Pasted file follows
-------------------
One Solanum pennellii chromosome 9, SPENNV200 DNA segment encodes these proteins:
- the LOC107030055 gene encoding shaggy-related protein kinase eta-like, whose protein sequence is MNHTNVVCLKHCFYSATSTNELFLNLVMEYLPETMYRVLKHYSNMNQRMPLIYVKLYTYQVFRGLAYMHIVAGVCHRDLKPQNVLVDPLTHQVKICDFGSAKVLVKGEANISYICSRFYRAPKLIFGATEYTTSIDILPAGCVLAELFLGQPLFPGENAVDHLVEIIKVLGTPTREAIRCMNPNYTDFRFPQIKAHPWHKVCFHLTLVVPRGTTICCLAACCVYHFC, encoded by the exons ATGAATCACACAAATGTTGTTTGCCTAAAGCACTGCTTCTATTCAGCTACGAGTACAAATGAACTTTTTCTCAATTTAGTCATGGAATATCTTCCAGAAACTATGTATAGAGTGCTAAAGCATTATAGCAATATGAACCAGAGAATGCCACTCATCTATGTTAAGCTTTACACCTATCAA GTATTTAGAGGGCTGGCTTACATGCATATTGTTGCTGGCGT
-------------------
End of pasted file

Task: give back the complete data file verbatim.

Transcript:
One Solanum pennellii chromosome 9, SPENNV200 DNA segment encodes these proteins:
- the LOC107030055 gene encoding shaggy-related protein kinase eta-like, whose protein sequence is MNHTNVVCLKHCFYSATSTNELFLNLVMEYLPETMYRVLKHYSNMNQRMPLIYVKLYTYQVFRGLAYMHIVAGVCHRDLKPQNVLVDPLTHQVKICDFGSAKVLVKGEANISYICSRFYRAPKLIFGATEYTTSIDILPAGCVLAELFLGQPLFPGENAVDHLVEIIKVLGTPTREAIRCMNPNYTDFRFPQIKAHPWHKVCFHLTLVVPRGTTICCLAACCVYHFC, encoded by the exons ATGAATCACACAAATGTTGTTTGCCTAAAGCACTGCTTCTATTCAGCTACGAGTACAAATGAACTTTTTCTCAATTTAGTCATGGAATATCTTCCAGAAACTATGTATAGAGTGCTAAAGCATTATAGCAATATGAACCAGAGAATGCCACTCATCTATGTTAAGCTTTACACCTATCAA GTATTTAGAGGGCTGGCTTACATGCATATTGTTGCTGGCGT